claudet monet impression sunruse history
This work was painted from a hotel window at Le Havre in 1873 (Monet later dated it incorrectly to 1872). It was one of the nine works that he showed at the First Impressionist Exhibition of 1874. Of all those displayed there, this is probably the most famous picture, not so much because of any crucial status within Monet’s oeuvre, but rather for the criticism it attracted from the reviewers, which gave rise to the name of the movement. On 25 April, ten days after the exhibition had opened, an article appeared in the satirical journal Le Charivari in which the critic Louis Leroy described a fictitious conversation between two visitors. One of them was a landscape painter who, while looking at this work, exclaimed: ‘Impressionism, I knew it; after all I’m impressed so it must be an impression. What freedom! What ease of workmanship! Wallpaper in its embryonic state is more finished than this seascape!’ The article was entitled ‘The Exhibition of the Impressionists’, and the label stuck thereafter, as well as being used by such other critics of the exhibition as Castagnary.
Despite its notoriety the painting is in some ways untypical of Monet’s own work of this period and of Impressionism more generally. It shows little of the Impressionist treatment of light and color. The colors are very restrained and the paint is applied not in discrete brushstrokes of contrasting colours but in very thin washes. In some places the canvas is even visible and the only use of impasto is in the depiction of the reflected sunlight on the water. The painting is strongly atmospheric rather than analytical and has a spirit somewhat akin to Turner’s works. Nevertheless, it does illustrate particularly well one of the features of Impressionist painting that was thought so revolutionary. The technique is very ‘sketchy’ and would have been seen as a preliminary study for a painting rather than a finished work suitable for exhibition. (Monet himself saw the work as unfinished, and it was for that reason that he adopted the title ‘Impression’ to distinguish it from such works as his other view of Le Havre in the same exhibition, though this too lacks the finish then expected.) In this work Monet stripped away the details to a bare minimum: the dockyards in the background are merely suggested by a few brushstrokes as are the boats in the foreground. The whole represents the artist’s swift attempt to capture a fleeting moment. The highly visible, near abstract technique, compels almost more attention than the subjectmatter itself, a notion then wholly alien to viewers.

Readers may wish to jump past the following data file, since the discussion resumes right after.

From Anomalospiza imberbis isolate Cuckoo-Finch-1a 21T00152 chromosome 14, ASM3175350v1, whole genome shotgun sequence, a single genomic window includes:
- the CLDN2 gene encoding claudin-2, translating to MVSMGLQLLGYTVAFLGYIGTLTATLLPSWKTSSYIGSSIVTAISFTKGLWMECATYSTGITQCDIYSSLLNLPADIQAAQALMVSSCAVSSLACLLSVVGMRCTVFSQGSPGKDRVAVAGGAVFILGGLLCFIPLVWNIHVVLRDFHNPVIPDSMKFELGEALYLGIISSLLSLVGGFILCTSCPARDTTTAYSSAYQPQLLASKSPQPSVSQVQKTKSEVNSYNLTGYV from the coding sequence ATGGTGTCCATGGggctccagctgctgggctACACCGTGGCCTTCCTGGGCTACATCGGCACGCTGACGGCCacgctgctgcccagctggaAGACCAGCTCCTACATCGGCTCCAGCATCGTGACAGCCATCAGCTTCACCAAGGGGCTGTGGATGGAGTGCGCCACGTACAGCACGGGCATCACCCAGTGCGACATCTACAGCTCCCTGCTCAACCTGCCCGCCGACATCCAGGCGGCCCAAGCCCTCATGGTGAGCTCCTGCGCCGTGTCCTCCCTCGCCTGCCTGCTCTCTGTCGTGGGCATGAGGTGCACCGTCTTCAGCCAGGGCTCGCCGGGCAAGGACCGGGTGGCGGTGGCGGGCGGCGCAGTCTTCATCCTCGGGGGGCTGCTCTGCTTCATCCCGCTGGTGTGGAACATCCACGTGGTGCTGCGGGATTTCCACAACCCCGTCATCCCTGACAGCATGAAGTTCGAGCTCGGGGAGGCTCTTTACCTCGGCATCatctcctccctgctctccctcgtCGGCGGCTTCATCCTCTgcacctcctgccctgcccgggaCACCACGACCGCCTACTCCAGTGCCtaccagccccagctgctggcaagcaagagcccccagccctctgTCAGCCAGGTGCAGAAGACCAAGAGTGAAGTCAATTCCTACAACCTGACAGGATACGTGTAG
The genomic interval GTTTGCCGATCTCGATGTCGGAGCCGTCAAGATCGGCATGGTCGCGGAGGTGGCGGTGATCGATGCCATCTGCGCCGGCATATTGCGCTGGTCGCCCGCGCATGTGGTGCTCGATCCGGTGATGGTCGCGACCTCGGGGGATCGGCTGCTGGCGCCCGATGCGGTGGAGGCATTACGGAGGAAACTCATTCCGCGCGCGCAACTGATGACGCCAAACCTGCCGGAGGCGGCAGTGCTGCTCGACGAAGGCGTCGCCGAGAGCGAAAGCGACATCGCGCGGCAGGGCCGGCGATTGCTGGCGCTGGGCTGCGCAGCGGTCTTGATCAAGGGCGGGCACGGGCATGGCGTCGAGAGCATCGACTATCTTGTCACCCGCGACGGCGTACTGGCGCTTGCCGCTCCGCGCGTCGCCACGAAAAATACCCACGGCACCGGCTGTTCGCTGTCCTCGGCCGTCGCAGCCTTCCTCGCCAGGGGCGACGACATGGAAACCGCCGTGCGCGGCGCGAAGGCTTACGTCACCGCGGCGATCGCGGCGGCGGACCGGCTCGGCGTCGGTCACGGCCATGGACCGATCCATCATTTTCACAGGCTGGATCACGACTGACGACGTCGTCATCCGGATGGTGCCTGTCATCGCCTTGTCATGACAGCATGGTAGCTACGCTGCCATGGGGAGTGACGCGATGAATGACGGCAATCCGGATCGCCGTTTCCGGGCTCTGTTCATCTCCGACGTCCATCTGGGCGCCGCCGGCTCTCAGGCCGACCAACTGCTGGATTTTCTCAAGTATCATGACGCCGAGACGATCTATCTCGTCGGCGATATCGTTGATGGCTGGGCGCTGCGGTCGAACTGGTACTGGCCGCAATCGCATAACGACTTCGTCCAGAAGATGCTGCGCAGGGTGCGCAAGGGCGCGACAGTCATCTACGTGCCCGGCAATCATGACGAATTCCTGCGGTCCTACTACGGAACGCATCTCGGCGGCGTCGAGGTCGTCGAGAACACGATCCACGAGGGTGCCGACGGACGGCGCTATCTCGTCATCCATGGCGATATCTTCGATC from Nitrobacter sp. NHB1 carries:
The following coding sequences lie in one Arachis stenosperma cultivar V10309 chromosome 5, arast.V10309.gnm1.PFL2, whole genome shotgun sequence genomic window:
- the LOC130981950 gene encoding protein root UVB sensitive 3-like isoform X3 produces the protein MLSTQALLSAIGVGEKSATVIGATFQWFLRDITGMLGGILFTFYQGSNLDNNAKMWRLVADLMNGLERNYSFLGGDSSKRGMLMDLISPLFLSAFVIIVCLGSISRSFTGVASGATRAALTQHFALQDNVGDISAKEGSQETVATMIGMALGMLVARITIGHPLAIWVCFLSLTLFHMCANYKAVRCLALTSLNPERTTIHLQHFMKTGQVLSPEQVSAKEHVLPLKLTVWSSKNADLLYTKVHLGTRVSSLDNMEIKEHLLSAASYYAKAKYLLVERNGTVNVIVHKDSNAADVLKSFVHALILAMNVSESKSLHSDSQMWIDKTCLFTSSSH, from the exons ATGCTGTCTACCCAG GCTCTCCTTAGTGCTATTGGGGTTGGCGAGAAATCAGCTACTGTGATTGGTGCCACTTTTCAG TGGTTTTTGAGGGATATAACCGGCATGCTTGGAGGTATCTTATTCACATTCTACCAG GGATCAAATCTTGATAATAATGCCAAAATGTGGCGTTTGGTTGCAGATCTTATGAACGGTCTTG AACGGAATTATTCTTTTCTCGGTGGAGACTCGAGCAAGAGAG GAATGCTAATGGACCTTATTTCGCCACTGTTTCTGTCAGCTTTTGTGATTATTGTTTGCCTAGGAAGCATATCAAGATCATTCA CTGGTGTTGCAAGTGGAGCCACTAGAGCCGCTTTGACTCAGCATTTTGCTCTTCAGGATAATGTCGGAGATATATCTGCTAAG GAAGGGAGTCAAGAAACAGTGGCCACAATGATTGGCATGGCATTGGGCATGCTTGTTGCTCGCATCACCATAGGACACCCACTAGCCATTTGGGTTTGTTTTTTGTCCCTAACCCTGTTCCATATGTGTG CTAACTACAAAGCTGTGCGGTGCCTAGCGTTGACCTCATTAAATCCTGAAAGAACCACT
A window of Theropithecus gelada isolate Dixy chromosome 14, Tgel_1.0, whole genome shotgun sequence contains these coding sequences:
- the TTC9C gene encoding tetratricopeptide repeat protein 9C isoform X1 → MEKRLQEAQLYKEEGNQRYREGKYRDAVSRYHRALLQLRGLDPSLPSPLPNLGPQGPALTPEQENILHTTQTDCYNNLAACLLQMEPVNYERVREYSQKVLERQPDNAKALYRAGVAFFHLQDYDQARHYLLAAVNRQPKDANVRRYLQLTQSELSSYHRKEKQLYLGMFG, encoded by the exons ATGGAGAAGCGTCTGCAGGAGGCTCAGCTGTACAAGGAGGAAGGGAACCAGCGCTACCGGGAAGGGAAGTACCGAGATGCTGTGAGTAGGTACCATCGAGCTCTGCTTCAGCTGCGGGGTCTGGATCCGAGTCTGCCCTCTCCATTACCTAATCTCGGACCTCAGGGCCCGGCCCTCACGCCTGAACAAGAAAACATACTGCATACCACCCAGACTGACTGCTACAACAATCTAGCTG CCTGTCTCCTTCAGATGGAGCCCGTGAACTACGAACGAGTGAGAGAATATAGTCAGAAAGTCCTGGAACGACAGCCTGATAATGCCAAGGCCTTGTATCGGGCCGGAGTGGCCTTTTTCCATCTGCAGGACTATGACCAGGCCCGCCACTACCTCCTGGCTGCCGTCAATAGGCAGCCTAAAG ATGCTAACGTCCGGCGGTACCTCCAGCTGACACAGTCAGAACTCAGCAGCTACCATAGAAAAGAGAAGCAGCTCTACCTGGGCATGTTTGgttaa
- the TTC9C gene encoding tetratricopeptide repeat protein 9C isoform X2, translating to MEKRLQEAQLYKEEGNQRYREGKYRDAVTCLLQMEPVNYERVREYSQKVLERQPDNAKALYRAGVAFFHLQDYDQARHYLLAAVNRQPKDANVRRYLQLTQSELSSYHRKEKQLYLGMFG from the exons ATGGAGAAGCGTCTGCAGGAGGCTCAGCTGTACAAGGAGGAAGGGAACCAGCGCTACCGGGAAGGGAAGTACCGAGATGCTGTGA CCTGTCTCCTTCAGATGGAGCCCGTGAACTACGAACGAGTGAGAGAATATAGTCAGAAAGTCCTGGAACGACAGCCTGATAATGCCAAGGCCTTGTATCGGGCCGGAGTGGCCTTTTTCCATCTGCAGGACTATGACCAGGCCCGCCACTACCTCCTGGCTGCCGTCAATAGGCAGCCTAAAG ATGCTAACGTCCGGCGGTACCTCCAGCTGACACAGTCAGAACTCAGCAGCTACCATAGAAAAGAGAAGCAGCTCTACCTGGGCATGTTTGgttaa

The Beach at Trouville (1870) Wadsworth Atheneum, CT.
Rapid oil painting showing complete mastery of outdoor work.
NOTE: For the story behind French Impressionism and the group of talented artists who created it, see our 10-part series, beginning: Impressionism: Origins, Influences.
“They are impressionists in that they do not render a landscape, but the sensation produced by the landscape,” Jules Castagnary of Le Siècle, wrote. “The word itself has passed into their language: in the catalogue the Sunrise by Monet is called not landscape, but impression. Thus they take leave of reality and enter the realms of idealism.”
Claude Monet, “The Port of Le Havre, Night Effect,” 1873 (Photo: Wiki Art Public Domain)
Most critics did not think Impression, Sunrise was one of the most notable pieces; it was briefly discussed only five times in all the reviews of the exhibition.  However, the reviews of the exhibition and of Monet’s painting both provide insight into the development of the movement and Monet’s work and development as an artist.
Following the defeat of France in the Franco-Prussian War of 1870–71, the regeneration of France was exemplified in the thriving port of Le Havre.  Art historian Paul Tucker suggests that the contrast of elements like the steamboats and cranes in the background to the fishermen in the foreground represent these political implications: “Monet may have seen this painting of a highly commercial site as an answer to the postwar calls for patriotic action and an art that could lead. For while it is a poem of light and atmosphere, the painting can also be seen as an ode to the power and beauty of a revitalized France.” 
In this Monet painting, the sun is placed against the dawn sky, with orange and blue-violet contrast. Because it was a very misty morning on the harbor, the clouds are colored by the rising sun, in the dense mist, and the boats take shape, without great definition. The abbreviated, darker brushstrokes in the water, create motion, and ripples, while hints of orange and yellow appear as a reflection of the sunrise in the harbor water. The ships’ masts are sometimes disrupted by the rippling water, as the silhouettes of the boats seem to be disappearing into the mist.
The great French artist, Claude Monet, was responsible for introducing the idea of impression to the art movement of those who painted what they perceived at a certain point in time. Impressionists paint colors perceived with natural light, with little importance given to details. Shapes are formed by how the colors of the scene are detected, forming pictures naturally. Monet originally named the painting Marina, but changed the title to Impression, Sunrise (Impression, Soleil Levant) for the 1874 Exhibition catalog listing. Little did he know, Impression, Sunrise would become the name of a historical art movement.